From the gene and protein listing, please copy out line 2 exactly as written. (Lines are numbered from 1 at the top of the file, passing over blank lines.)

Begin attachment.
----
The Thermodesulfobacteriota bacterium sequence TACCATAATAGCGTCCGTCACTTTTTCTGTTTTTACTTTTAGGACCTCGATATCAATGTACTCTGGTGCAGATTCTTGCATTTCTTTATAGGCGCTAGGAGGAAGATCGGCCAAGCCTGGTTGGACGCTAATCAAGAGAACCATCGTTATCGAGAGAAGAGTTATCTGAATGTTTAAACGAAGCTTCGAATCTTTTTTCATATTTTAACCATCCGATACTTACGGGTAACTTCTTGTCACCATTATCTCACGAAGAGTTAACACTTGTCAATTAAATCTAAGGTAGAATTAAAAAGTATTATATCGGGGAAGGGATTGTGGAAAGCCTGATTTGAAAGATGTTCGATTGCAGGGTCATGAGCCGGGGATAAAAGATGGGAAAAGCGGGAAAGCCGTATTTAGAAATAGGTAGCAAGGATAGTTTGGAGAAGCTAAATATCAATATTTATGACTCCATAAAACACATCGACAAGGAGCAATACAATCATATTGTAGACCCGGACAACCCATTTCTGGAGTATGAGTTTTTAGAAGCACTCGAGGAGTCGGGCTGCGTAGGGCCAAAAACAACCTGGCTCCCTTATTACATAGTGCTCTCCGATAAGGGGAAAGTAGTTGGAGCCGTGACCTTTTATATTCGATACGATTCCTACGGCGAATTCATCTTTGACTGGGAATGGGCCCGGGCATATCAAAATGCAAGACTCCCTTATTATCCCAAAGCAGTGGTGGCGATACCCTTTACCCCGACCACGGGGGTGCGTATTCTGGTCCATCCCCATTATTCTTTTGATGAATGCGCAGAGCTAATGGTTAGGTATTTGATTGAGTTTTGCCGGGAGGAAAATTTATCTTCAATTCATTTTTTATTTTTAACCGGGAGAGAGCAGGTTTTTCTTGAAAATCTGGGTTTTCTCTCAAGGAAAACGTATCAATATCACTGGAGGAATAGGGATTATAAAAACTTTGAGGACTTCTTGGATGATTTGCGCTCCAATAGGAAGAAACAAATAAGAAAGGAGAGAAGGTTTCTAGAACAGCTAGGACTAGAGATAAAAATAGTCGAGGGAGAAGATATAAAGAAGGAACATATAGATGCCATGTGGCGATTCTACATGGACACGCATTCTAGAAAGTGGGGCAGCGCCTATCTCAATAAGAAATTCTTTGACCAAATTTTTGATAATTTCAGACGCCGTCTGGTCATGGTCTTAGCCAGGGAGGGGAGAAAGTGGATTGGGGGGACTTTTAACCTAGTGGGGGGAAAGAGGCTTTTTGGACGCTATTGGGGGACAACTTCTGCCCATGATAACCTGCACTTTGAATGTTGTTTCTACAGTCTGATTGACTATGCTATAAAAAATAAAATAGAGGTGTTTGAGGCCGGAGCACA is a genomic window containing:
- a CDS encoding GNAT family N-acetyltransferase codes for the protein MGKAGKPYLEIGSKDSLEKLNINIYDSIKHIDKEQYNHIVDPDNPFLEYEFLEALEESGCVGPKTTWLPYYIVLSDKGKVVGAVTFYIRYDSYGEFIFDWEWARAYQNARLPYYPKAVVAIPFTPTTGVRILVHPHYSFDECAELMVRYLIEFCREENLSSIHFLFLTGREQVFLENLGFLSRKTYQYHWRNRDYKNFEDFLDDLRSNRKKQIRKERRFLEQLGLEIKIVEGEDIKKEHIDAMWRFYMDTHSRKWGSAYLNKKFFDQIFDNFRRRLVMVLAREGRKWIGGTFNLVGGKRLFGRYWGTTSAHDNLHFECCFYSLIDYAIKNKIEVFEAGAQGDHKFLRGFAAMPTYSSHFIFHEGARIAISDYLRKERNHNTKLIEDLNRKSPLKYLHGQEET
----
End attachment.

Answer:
- a CDS encoding GNAT family N-acetyltransferase codes for the protein MGKAGKPYLEIGSKDSLEKLNINIYDSIKHIDKEQYNHIVDPDNPFLEYEFLEALEESGCVGPKTTWLPYYIVLSDKGKVVGAVTFYIRYDSYGEFIFDWEWARAYQNARLPYYPKAVVAIPFTPTTGVRILVHPHYSFDECAELMVRYLIEFCREENLSSIHFLFLTGREQVFLENLGFLSRKTYQYHWRNRDYKNFEDFLDDLRSNRKKQIRKERRFLEQLGLEIKIVEGEDIKKEHIDAMWRFYMDTHSRKWGSAYLNKKFFDQIFDNFRRRLVMVLAREGRKWIGGTFNLVGGKRLFGRYWGTTSAHDNLHFECCFYSLIDYAIKNKIEVFEAGAQGDHKFLRGFAAMPTYSSHFIFHEGARIAISDYLRKERNHNTKLIEDLNRKSPLKYLHGQEET